The UL/dean/director and AULs/ADs together form the core of an academic library’s leadership or executive team. Some libraries include other individuals in this group, typically those that have a direct reporting line to the UL/dean/director, such as directors of finance, human resources, and/or advancement. Currently, I would estimate that well over 90% of ULs/deans/directors and their associate-level colleagues are professional librarians, in other words they have the terminal degree for the profession, commonly referred to as the MLS or MLIS (master of library and information science) although it often goes by a different name these days depending on the granting institution.

This is a good spot to clarify a very simply yet often misunderstood point about libraries. A common faux pas among members of the campus community–I’ve heard this from the youngest undergraduates and the most experienced faculty and administrators in my career–is to refer to anyone who works in a library as a librarian. I point this out not to establish a classist hierarchy–I consequently reject any such stratification–but to make clear that librarian is a professional designation based on a specific education. To attempt to make this clearer, I would point out that doctors are not nurses nor vice versa. Both are professions in their own right, with their own unique educational standards and roles in health care.

I would be negligent not to point out that there are individuals working in academic libraries with the librarian title who lack the aforementioned library degree. This is not a new phenomenon but rather goes back many decades. Individuals in such roles most often have a PhD and found their way into libraries based on specific subject expertise from their PhD program. Some of my librarian colleagues at Yale fell into this category. Since the founding of the Council on Library Resources’ (CLIR) postdoctoral fellow program in the mid-aughts, we have witnessed an uptick in the number of PhD holders without an MLS assuming librarian roles, a few even at the UL/AUL level. This has led to some pushback although that seems to have calmed somewhat in recent years. Many libraries, including my current employer, still require that any role with the title librarian be filled by someone with an MLS.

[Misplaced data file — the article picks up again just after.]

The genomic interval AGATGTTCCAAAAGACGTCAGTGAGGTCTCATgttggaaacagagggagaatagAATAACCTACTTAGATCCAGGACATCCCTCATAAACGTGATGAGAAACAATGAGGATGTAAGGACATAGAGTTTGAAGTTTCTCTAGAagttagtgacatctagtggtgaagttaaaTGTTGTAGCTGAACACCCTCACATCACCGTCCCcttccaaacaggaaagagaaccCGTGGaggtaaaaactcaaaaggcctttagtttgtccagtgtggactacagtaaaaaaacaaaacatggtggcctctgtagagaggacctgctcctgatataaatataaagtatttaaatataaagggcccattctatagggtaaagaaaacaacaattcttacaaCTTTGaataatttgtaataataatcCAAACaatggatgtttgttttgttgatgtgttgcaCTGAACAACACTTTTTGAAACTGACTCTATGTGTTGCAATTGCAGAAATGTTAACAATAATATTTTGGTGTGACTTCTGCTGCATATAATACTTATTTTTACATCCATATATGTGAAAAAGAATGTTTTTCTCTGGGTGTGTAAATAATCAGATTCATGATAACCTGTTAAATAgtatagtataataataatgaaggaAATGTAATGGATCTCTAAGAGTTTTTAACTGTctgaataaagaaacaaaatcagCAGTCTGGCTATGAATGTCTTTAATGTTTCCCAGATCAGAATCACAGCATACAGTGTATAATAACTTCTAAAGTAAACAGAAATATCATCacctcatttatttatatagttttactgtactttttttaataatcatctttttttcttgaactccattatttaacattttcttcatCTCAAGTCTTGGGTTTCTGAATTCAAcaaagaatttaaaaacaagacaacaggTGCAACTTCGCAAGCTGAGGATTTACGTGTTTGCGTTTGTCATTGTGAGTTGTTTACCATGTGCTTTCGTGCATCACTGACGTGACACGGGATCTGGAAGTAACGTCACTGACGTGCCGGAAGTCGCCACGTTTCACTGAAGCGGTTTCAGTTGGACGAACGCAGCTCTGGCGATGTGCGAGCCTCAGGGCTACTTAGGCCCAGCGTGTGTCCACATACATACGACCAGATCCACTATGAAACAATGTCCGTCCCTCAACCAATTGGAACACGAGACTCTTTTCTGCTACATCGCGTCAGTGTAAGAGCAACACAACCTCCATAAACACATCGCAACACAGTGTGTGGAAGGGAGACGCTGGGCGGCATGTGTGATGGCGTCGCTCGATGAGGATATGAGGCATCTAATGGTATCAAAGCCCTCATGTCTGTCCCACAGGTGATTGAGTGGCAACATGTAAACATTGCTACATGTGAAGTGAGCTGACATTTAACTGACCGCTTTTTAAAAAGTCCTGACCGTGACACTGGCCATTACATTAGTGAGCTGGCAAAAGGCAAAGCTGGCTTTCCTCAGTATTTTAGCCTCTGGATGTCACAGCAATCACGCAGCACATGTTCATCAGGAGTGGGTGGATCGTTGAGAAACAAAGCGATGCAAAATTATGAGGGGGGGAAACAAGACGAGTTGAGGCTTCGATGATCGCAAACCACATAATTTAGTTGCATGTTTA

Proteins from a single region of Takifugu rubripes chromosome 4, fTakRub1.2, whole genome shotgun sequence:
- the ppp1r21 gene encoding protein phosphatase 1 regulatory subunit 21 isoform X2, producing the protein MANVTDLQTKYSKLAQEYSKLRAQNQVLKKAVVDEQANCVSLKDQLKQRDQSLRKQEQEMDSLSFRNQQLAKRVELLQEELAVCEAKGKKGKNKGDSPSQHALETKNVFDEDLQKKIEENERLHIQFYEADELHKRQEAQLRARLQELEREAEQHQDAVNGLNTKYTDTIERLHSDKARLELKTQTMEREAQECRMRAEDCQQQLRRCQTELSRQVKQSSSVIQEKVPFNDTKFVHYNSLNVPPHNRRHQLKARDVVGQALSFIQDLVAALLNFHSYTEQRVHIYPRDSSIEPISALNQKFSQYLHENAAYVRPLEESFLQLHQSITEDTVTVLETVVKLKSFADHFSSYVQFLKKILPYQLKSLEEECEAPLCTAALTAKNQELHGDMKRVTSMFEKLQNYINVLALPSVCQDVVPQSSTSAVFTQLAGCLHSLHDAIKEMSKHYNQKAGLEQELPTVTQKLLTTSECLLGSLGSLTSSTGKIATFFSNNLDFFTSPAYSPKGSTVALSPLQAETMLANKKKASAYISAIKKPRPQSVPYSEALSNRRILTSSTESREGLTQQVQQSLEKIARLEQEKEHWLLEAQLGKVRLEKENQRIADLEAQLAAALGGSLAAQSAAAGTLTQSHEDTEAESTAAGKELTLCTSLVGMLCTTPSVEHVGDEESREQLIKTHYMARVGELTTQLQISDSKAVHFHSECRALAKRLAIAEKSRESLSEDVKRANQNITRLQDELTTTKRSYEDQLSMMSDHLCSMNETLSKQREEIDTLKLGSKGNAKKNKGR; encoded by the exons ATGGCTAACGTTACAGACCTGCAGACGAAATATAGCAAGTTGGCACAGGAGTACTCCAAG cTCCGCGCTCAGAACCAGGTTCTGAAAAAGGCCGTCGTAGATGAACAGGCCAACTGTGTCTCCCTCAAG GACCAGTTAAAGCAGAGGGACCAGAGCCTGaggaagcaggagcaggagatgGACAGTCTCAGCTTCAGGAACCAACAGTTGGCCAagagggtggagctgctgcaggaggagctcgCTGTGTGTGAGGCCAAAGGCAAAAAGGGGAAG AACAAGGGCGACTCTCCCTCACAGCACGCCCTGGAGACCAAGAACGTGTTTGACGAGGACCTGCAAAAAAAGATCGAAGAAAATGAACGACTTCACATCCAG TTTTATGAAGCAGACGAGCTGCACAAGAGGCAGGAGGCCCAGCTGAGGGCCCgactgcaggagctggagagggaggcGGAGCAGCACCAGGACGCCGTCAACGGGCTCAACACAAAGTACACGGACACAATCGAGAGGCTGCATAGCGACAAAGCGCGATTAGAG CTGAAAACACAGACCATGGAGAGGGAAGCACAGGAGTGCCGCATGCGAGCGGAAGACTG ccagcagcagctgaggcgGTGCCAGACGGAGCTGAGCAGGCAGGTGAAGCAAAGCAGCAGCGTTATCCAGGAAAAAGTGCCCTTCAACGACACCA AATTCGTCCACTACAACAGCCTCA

The percentage of a library’s staff that holds the title and rank of librarian varies widely from institution. I would suggest that the librarian cohort typically forms 20-40% of the total staff. At many institutions, librarians hold faculty status and pass through an up-and-out tenure system similar to that for faculty. At others, librarians may have ranks and fairly high job security with permanent (open-ended) positions, but lack faculty status. I’ve worked at two institutions with faculty status (and earned tenure) and at three without and could probably write a novel-length treatise on the pros and cons of either situation. It’s a touchy topic for many librarians so I will delicately skirt it here.

Beyond librarians, things become somewhat less predictable in terms of nomenclature, but one can see fairly common staffing trends. Most libraries have a number of individuals in managerial or professional roles that do not require an MLS but rather require other professional qualifications. The aforementioned human resources and financial roles would be two examples, as would a number of IT management positions in many libraries. Similarly, a role requiring a high degree of proficiency in a specific skill, such as GIS or data analysis, may well fall into this category. This group is most often smaller than the librarian cohort but often fills similar managerial roles.

Numerically speaking, the largest cohort in most academic libraries will be what we often refer to somewhat loosely as library staff, which can be quite confusing for those outside of libraries since everyone who works in the library is by a broader definition part of the staff. These roles go by various designations, including  library assistant, library technical assistant, or library technician. In Canada there are often college-level programs that offer certificates that qualify one for such a role; in my experience this is not the case in the United States (where I started in libraries as a library technical assistant). When one walks up to a service point of any type in a modern academic library, it is most likely that one will first encounter a staff member in this category, as they often fill what we refer to as front-line service positions. Their work is also critical in areas such as interlibrary loan, collection management, IT support, acquisitions, archival processing, and many others.